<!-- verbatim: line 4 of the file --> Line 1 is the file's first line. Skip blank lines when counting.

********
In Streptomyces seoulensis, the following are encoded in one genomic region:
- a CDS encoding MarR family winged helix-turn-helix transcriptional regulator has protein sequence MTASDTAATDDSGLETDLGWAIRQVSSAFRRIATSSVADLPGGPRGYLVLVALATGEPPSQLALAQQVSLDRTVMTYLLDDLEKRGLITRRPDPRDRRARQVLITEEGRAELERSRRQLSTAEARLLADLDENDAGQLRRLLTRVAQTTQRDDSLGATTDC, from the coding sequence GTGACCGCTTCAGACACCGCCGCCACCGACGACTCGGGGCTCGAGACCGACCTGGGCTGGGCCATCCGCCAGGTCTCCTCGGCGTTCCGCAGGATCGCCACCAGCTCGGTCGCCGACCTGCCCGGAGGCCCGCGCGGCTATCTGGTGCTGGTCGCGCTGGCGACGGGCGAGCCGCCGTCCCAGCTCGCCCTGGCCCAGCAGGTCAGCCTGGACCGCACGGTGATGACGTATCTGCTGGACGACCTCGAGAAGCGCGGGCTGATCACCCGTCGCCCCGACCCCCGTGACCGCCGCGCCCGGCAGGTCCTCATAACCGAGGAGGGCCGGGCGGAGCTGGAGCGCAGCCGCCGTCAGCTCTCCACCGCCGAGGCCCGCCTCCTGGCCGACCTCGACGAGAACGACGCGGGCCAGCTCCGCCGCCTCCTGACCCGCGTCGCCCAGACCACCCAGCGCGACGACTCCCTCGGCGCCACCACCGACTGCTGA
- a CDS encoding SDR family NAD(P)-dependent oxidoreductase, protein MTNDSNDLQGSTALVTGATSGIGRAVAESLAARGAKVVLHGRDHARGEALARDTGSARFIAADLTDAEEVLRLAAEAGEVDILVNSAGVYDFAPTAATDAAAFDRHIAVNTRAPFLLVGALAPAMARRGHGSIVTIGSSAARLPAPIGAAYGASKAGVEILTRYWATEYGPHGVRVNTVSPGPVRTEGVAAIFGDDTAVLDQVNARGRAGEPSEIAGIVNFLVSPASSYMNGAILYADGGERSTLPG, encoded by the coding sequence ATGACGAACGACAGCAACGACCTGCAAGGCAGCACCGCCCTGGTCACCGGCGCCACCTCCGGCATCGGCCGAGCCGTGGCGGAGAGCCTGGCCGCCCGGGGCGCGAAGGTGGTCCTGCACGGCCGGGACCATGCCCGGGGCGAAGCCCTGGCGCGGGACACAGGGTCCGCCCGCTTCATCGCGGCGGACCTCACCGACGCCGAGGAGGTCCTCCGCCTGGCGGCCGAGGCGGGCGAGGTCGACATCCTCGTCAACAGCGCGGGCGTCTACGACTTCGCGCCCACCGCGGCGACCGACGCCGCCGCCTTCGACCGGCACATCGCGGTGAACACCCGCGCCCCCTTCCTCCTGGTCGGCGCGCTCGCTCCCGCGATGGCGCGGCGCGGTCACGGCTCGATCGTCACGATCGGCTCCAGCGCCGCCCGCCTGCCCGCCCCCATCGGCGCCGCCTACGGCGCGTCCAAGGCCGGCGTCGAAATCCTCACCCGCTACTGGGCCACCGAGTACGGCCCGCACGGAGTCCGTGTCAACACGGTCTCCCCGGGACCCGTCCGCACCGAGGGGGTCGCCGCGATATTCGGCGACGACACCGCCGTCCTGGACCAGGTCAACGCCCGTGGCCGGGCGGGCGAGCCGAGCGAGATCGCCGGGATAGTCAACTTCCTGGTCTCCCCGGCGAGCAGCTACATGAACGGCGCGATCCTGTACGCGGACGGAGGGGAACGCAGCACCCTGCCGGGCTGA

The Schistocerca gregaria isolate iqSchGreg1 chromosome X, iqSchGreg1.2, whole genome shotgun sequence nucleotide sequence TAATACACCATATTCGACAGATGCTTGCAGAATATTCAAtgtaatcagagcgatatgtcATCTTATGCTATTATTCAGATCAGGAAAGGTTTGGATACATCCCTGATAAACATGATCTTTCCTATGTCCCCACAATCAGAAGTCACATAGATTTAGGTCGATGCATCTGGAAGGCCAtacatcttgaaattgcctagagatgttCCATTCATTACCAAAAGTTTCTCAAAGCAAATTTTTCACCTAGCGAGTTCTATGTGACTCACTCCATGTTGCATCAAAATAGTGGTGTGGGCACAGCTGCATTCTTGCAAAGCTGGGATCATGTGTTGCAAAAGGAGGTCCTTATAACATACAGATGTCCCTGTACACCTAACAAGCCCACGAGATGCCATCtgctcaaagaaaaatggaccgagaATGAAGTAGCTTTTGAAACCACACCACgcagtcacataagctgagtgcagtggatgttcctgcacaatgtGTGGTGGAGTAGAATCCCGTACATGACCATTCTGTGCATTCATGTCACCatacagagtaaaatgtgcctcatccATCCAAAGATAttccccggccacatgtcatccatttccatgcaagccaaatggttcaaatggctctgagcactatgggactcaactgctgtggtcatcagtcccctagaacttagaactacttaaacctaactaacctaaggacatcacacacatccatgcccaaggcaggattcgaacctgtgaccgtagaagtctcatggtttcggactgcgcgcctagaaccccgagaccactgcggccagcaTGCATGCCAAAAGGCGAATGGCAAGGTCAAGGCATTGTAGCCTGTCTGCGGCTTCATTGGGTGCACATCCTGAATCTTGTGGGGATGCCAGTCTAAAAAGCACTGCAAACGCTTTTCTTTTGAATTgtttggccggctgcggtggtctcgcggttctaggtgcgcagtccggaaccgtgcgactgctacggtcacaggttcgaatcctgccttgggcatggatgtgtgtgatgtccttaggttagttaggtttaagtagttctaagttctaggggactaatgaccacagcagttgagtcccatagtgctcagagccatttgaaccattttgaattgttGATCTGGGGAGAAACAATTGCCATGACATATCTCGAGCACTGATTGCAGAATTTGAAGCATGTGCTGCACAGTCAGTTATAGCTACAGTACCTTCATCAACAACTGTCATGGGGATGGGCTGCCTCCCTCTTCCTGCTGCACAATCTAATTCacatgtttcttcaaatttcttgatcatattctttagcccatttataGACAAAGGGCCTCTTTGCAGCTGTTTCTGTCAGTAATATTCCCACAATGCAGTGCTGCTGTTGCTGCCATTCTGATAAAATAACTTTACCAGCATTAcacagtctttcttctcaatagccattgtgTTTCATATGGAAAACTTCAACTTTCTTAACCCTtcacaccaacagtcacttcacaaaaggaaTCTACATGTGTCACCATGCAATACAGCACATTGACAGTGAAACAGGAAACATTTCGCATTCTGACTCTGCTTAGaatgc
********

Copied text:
The Schistocerca gregaria isolate iqSchGreg1 chromosome X, iqSchGreg1.2, whole genome shotgun sequence nucleotide sequence TAATACACCATATTCGACAGATGCTTGCAGAATATTCAAtgtaatcagagcgatatgtcATCTTATGCTATTATTCAGATCAGGAAAGGTTTGGATACATCCCTGATAAACATGATCTTTCCTATGTCCCCACAATCAGAAGTCACATAGATTTAGGTCGATGCATCTGGAAGGCCAtacatcttgaaattgcctagagatgttCCATTCATTACCAAAAGTTTCTCAAAGCAAATTTTTCACCTAGCGAGTTCTATGTGACTCACTCCATGTTGCATCAAAATAGTGGTGTGGGCACAGCTGCATTCTTGCAAAGCTGGGATCATGTGTTGCAAAAGGAGGTCCTTATAACATACAGATGTCCCTGTACACCTAACAAGCCCACGAGATGCCATCtgctcaaagaaaaatggaccgagaATGAAGTAGCTTTTGAAACCACACCACgcagtcacataagctgagtgcagtggatgttcctgcacaatgtGTGGTGGAGTAGAATCCCGTACATGACCATTCTGTGCATTCATGTCACCatacagagtaaaatgtgcctcatccATCCAAAGATAttccccggccacatgtcatccatttccatgcaagccaaatggttcaaatggctctgagcactatgggactcaactgctgtggtcatcagtcccctagaacttagaactacttaaacctaactaacctaaggacatcacacacatccatgcccaaggcaggattcgaacctgtgaccgtagaagtctcatggtttcggactgcgcgcctagaaccccgagaccactgcggccagcaTGCATGCCAAAAGGCGAATGGCAAGGTCAAGGCATTGTAGCCTGTCTGCGGCTTCATTGGGTGCACATCCTGAATCTTGTGGGGATGCCAGTCTAAAAAGCACTGCAAACGCTTTTCTTTTGAATTgtttggccggctgcggtggtctcgcggttctaggtgcgcagtccggaaccgtgcgactgctacggtcacaggttcgaatcctgccttgggcatggatgtgtgtgatgtccttaggttagttaggtttaagtagttctaagttctaggggactaatgaccacagcagttgagtcccatagtgctcagagccatttgaaccattttgaattgttGATCTGGGGAGAAACAATTGCCATGACATATCTCGAGCACTGATTGCAGAATTTGAAGCATGTGCTGCACAGTCAGTTATAGCTACAGTACCTTCATCAACAACTGTCATGGGGATGGGCTGCCTCCCTCTTCCTGCTGCACAATCTAATTCacatgtttcttcaaatttcttgatcatattctttagcccatttataGACAAAGGGCCTCTTTGCAGCTGTTTCTGTCAGTAATATTCCCACAATGCAGTGCTGCTGTTGCTGCCATTCTGATAAAATAACTTTACCAGCATTAcacagtctttcttctcaatagccattgtgTTTCATATGGAAAACTTCAACTTTCTTAACCCTtcacaccaacagtcacttcacaaaaggaaTCTACATGTGTCACCATGCAATACAGCACATTGACAGTGAAACAGGAAACATTTCGCATTCTGACTCTGCTTAGaatgc